While a small gathering of dentists sips coffee and nibbles cheesecake, a man with silver hair sits slightly hunched, politely attentive. A banquet room at the Richmond Country Club on a damp, drizzly night in Goochland County might seem an odd setting for a political lecture, but it suits Bob Holsworth, the former political science professor at Virginia Commonwealth University, just fine.
A year removed from the classroom, Holsworth is making a comeback of sorts. He appears more frequently on the banquet circuit, speaking to dentists, state superintendents, business and civic associations across the state. Earlier this year he launched a Web site called Virginia Tomorrow on which he writes succinctly, and often poetically, about state politics.
Last summer, Holsworth was enduring a career-ending scandal at VCU. The university asked for his resignation as dean of the College of Humanities and Sciences following an internal investigation into former Richmond Police Chief Rodney Monroe's inappropriately awarded bachelor's degree, stunting a precipitous rise through the administrative ranks at one of the state's largest public universities. Widely considered an effective administrator and manager — he became dean in 2006 — some even considered Holsworth heir apparent to recently retired university President Eugene Trani.
Holsworth bristles when the topic of VCU and the scandal comes up — he maintains he had no knowledge of Monroe's degree requirements — and declines to discuss it, preferring to focus on his political punditry.
Ironically, leaving VCU has allowed Holsworth to focus more on political scholarship and his professorial analytical skills, on which he built a reputation in Richmond in the late 1980s and 1990s as the go-to pundit. He wrote for Style Weekly, the Richmond Times-Dispatch and appeared on local television stations WRIC-8 and WTVR-6 during campaign season to grade the candidates and offer electoral prognosis as Dr. Bob.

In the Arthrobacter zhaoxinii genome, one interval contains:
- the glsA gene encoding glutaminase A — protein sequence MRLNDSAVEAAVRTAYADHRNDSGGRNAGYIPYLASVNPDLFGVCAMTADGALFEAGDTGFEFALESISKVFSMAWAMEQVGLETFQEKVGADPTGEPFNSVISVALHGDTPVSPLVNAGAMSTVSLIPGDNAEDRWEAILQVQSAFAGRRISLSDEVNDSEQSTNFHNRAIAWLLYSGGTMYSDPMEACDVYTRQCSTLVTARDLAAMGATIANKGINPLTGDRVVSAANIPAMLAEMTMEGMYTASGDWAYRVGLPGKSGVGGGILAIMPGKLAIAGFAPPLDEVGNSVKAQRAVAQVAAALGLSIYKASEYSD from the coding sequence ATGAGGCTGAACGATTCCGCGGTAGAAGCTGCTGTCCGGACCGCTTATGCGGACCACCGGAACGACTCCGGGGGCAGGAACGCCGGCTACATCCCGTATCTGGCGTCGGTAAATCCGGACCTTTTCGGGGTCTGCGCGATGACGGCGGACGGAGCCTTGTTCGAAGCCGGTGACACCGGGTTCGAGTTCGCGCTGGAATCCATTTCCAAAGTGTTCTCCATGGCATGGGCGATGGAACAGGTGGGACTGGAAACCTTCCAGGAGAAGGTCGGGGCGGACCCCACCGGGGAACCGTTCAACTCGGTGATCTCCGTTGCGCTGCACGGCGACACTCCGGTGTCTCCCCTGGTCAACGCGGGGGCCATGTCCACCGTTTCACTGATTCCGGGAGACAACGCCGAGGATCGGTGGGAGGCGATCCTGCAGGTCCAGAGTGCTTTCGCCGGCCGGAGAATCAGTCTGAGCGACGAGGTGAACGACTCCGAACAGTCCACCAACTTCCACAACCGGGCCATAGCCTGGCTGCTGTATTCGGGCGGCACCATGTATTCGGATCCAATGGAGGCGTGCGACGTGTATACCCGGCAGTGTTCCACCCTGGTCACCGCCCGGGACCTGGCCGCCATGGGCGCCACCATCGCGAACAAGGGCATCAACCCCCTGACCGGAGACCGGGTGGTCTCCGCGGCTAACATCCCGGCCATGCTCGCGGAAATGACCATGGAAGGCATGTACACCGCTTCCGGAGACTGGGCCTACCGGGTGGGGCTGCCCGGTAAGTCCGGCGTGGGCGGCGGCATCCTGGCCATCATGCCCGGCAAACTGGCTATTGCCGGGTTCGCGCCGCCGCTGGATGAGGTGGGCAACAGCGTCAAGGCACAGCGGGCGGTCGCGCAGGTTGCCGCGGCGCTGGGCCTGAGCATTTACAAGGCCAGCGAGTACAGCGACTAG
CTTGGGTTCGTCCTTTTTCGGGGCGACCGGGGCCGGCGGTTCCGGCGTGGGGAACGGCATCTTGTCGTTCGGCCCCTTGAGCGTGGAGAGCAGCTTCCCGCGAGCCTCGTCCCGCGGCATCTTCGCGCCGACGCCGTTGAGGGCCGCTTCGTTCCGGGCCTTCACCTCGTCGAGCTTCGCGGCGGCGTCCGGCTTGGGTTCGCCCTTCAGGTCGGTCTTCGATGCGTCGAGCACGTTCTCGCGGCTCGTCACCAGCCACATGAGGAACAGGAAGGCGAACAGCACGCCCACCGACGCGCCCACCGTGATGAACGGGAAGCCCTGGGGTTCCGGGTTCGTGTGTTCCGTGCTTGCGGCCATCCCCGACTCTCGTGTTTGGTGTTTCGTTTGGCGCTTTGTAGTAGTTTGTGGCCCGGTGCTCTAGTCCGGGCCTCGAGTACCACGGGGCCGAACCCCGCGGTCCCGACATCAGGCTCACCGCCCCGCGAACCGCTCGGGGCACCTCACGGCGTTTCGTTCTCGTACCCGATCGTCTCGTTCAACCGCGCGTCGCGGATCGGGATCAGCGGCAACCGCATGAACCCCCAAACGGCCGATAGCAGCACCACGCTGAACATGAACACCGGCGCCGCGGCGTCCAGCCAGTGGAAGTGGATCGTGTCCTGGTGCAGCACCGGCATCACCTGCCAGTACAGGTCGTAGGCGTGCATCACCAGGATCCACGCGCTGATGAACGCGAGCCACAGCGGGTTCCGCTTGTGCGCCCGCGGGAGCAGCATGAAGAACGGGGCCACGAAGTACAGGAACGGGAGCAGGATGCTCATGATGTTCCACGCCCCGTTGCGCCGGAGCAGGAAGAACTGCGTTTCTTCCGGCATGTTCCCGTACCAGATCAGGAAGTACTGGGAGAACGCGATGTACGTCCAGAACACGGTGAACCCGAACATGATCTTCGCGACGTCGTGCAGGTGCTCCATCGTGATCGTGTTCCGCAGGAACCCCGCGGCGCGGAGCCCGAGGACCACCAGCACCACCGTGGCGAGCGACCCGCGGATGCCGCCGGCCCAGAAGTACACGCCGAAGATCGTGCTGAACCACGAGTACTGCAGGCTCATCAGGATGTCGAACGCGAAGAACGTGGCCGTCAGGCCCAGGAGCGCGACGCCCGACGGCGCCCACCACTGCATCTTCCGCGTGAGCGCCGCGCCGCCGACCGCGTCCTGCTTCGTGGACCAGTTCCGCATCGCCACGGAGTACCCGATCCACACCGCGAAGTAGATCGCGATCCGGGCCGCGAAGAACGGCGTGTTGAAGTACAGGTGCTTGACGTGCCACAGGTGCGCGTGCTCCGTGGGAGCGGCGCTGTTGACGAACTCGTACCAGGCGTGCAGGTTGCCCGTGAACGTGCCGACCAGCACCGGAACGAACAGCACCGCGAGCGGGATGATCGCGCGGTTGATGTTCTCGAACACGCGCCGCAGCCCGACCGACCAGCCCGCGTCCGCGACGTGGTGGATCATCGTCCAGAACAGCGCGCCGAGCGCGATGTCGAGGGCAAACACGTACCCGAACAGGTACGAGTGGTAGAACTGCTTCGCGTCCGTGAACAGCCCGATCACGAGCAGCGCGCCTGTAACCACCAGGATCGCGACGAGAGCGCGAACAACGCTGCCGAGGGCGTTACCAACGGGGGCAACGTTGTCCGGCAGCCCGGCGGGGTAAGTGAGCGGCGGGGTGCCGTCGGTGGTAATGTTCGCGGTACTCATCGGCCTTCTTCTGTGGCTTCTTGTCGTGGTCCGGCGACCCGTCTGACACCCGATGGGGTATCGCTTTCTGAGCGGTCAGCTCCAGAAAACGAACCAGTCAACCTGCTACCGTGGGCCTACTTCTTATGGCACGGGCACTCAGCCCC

At the Richmond Dental Society dinner, Holsworth effortlessly morphs into the old professor, his sharp analytical skills on full display. After nearly an hour of dental-related housekeeping — discussing such topics as membership dues and educational seminars (the March 10 program: “Exquisite Complete and Implant Retained Over-Dentures Calibrated for the General Practitioner”) — Holsworth launches into a primer on the Deeds-McDonnell gubernatorial campaign.
“Virginia has become an indirect referendum on the state of the nation,” he tells the dentists. After an unprecedented presidential election in which Barack Obama carried the commonwealth, and a national anti-Bush sentiment ushered in an era of Democratic control in Washington, Holsworth says state Democrats envisioned breezing to a third term in the Executive Mansion. Then something happened.
Our governor, Tim Kaine, took a night job, an evening job,” Holsworth says. While the economy continued to implode and Obama began pushing unpopular health care reform legislation, almost overnight the anti-Bush backlash turned into anti-Democrat backlash. Kaine, who became the Democratic National Committee chairman in January, became the face of a party under assault.
“Tim Kaine became associated with the national climate in Washington,” Holsworth says, which put Deeds in a quandary. Running on the legacy of the last two Democratic governors, Mark Warner and Kaine, was suddenly an imposition. His challenger, Republican Bob McDonnell, has made sure to point out that Deeds is indeed the logical heir; that he, too, is a big-spending liberal with a massive tax increase plan.